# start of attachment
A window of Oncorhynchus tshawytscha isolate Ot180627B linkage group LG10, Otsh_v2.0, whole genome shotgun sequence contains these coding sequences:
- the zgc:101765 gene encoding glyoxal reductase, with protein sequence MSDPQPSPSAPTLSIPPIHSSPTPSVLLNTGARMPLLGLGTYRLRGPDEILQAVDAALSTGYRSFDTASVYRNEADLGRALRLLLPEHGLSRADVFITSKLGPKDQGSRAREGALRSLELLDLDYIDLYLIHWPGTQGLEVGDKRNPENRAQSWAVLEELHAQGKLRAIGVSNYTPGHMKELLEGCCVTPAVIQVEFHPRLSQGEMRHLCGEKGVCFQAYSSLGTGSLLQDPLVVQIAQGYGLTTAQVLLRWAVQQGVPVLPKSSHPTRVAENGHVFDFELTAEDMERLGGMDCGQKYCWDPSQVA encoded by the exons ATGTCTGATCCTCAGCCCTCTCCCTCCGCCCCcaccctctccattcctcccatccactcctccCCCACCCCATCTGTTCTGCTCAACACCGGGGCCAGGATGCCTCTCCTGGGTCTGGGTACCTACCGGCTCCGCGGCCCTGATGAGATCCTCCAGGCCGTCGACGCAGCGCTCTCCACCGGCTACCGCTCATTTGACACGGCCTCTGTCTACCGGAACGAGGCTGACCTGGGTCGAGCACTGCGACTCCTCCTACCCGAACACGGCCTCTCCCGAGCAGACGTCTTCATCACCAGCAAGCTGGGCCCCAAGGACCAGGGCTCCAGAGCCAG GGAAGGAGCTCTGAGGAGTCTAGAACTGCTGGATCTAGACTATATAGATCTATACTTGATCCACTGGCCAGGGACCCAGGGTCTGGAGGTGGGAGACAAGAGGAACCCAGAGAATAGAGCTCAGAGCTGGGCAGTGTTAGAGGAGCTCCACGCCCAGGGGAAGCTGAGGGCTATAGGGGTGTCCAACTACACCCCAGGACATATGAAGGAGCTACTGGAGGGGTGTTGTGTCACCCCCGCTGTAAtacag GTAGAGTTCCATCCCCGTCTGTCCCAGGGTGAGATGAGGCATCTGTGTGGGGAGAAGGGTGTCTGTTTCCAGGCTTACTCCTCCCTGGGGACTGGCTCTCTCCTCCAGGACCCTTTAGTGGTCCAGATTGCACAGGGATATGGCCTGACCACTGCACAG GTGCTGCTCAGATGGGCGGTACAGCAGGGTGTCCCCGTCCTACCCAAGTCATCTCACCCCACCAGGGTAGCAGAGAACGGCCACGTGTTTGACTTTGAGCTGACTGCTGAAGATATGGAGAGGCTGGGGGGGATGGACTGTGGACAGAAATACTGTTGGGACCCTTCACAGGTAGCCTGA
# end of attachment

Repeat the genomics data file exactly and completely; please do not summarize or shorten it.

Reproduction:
A window of Oncorhynchus tshawytscha isolate Ot180627B linkage group LG10, Otsh_v2.0, whole genome shotgun sequence contains these coding sequences:
- the zgc:101765 gene encoding glyoxal reductase, with protein sequence MSDPQPSPSAPTLSIPPIHSSPTPSVLLNTGARMPLLGLGTYRLRGPDEILQAVDAALSTGYRSFDTASVYRNEADLGRALRLLLPEHGLSRADVFITSKLGPKDQGSRAREGALRSLELLDLDYIDLYLIHWPGTQGLEVGDKRNPENRAQSWAVLEELHAQGKLRAIGVSNYTPGHMKELLEGCCVTPAVIQVEFHPRLSQGEMRHLCGEKGVCFQAYSSLGTGSLLQDPLVVQIAQGYGLTTAQVLLRWAVQQGVPVLPKSSHPTRVAENGHVFDFELTAEDMERLGGMDCGQKYCWDPSQVA encoded by the exons ATGTCTGATCCTCAGCCCTCTCCCTCCGCCCCcaccctctccattcctcccatccactcctccCCCACCCCATCTGTTCTGCTCAACACCGGGGCCAGGATGCCTCTCCTGGGTCTGGGTACCTACCGGCTCCGCGGCCCTGATGAGATCCTCCAGGCCGTCGACGCAGCGCTCTCCACCGGCTACCGCTCATTTGACACGGCCTCTGTCTACCGGAACGAGGCTGACCTGGGTCGAGCACTGCGACTCCTCCTACCCGAACACGGCCTCTCCCGAGCAGACGTCTTCATCACCAGCAAGCTGGGCCCCAAGGACCAGGGCTCCAGAGCCAG GGAAGGAGCTCTGAGGAGTCTAGAACTGCTGGATCTAGACTATATAGATCTATACTTGATCCACTGGCCAGGGACCCAGGGTCTGGAGGTGGGAGACAAGAGGAACCCAGAGAATAGAGCTCAGAGCTGGGCAGTGTTAGAGGAGCTCCACGCCCAGGGGAAGCTGAGGGCTATAGGGGTGTCCAACTACACCCCAGGACATATGAAGGAGCTACTGGAGGGGTGTTGTGTCACCCCCGCTGTAAtacag GTAGAGTTCCATCCCCGTCTGTCCCAGGGTGAGATGAGGCATCTGTGTGGGGAGAAGGGTGTCTGTTTCCAGGCTTACTCCTCCCTGGGGACTGGCTCTCTCCTCCAGGACCCTTTAGTGGTCCAGATTGCACAGGGATATGGCCTGACCACTGCACAG GTGCTGCTCAGATGGGCGGTACAGCAGGGTGTCCCCGTCCTACCCAAGTCATCTCACCCCACCAGGGTAGCAGAGAACGGCCACGTGTTTGACTTTGAGCTGACTGCTGAAGATATGGAGAGGCTGGGGGGGATGGACTGTGGACAGAAATACTGTTGGGACCCTTCACAGGTAGCCTGA